Nowadays, alongside the Facebook community, Passion for Evangelism has become streamlined into two separate initiatives. A termly online book club equips women by talking through helpful resources, as well as hosting a Q&A with the author, giving space to consider relevant topics and be discipled together. The Greenhouse Project is a five-week program giving women a chance to be mentored and trained in public evangelism. Three times a year, a new cohort will commit to producing evangelistic material and delivering it at student events, church events, or on social media. In its last cohort, 26 women from Europe and beyond used their Greenhouse projects to ponder and present on the theme of the incarnation. They are finding joy and confidence; Katerina is General Secretary of SEAM, the student movement in North Macedonia. She resolved to deliver the evangelistic talk at a Christmas student event herself this Christmas. She shared that after meeting with the Greenhouse project, ‘I have wings to fly’.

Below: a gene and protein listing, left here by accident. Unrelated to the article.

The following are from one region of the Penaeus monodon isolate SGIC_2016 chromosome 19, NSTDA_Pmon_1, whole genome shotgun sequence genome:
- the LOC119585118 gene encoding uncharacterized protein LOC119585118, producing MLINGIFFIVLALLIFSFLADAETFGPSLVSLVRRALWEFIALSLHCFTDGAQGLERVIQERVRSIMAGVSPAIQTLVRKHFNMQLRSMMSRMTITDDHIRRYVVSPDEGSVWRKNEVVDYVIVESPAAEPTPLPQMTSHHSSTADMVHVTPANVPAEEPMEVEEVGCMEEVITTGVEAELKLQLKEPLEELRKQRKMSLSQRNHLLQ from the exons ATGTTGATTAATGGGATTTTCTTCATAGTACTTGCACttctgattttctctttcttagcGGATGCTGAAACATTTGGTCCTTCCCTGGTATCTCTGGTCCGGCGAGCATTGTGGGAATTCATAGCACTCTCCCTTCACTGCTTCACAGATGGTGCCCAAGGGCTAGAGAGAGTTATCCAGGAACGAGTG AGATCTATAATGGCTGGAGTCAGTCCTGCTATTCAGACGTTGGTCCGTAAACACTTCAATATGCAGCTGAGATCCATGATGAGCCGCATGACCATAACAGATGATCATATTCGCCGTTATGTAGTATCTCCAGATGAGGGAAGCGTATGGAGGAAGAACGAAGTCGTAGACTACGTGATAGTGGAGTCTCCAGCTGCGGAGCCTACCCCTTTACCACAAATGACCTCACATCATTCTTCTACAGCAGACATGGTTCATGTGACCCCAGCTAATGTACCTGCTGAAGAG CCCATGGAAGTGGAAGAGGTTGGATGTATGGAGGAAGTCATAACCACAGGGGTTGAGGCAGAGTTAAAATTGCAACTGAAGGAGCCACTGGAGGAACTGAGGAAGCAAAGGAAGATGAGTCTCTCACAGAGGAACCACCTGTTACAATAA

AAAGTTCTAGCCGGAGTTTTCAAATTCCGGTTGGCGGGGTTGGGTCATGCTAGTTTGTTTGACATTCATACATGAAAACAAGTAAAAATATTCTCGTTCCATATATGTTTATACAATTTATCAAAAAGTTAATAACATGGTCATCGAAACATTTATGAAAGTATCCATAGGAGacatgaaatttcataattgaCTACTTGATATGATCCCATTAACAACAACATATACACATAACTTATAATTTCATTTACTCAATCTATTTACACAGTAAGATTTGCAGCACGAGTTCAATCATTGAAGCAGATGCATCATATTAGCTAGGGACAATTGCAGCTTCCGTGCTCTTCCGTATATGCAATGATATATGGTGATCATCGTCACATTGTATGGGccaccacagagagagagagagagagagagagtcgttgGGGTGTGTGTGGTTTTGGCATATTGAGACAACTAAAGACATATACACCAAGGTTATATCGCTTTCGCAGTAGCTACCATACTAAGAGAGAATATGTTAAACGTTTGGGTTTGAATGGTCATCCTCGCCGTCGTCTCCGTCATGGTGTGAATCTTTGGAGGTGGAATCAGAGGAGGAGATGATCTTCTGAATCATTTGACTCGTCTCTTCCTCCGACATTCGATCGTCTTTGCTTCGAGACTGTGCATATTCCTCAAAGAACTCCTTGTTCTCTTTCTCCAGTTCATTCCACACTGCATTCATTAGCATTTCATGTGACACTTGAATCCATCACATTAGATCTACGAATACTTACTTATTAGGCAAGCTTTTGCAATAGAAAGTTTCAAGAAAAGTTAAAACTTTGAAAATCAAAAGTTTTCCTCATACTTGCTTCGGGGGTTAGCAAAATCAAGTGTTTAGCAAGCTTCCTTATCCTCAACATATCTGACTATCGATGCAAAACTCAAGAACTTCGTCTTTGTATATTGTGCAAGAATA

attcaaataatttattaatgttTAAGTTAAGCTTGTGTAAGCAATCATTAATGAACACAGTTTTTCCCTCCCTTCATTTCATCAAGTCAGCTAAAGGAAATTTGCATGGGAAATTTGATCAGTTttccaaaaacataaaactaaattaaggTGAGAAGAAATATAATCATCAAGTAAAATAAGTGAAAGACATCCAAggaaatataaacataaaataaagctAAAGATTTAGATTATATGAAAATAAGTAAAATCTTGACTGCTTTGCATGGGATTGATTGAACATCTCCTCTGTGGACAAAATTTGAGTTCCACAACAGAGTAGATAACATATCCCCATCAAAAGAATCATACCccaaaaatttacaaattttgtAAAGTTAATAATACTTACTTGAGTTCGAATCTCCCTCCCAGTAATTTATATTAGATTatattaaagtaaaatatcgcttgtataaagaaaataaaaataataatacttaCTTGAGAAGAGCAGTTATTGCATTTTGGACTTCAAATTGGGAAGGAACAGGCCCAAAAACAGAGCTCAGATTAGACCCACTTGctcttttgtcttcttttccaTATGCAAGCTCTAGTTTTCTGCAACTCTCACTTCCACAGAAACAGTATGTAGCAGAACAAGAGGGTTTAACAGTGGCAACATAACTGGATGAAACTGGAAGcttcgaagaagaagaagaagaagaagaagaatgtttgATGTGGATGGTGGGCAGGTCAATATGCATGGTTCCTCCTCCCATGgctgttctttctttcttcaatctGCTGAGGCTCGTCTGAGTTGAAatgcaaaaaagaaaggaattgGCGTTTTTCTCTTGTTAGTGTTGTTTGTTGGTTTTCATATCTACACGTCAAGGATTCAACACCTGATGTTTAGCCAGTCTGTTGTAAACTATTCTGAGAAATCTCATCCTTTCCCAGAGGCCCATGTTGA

New Things Flourishing
In a greenhouse, plants that need a bit of extra warmth can flourish and grow; seeds can germinate, and tender shoots can grow sturdier. This is what the Greenhouse Project aims to do with the ability and confidence of women who may never have had the chance to develop these areas before. The church and student movements will have more vibrant, creative, Christ-glorifying evangelists who have a message to tell and can tell it well. They will also have new ways of telling it.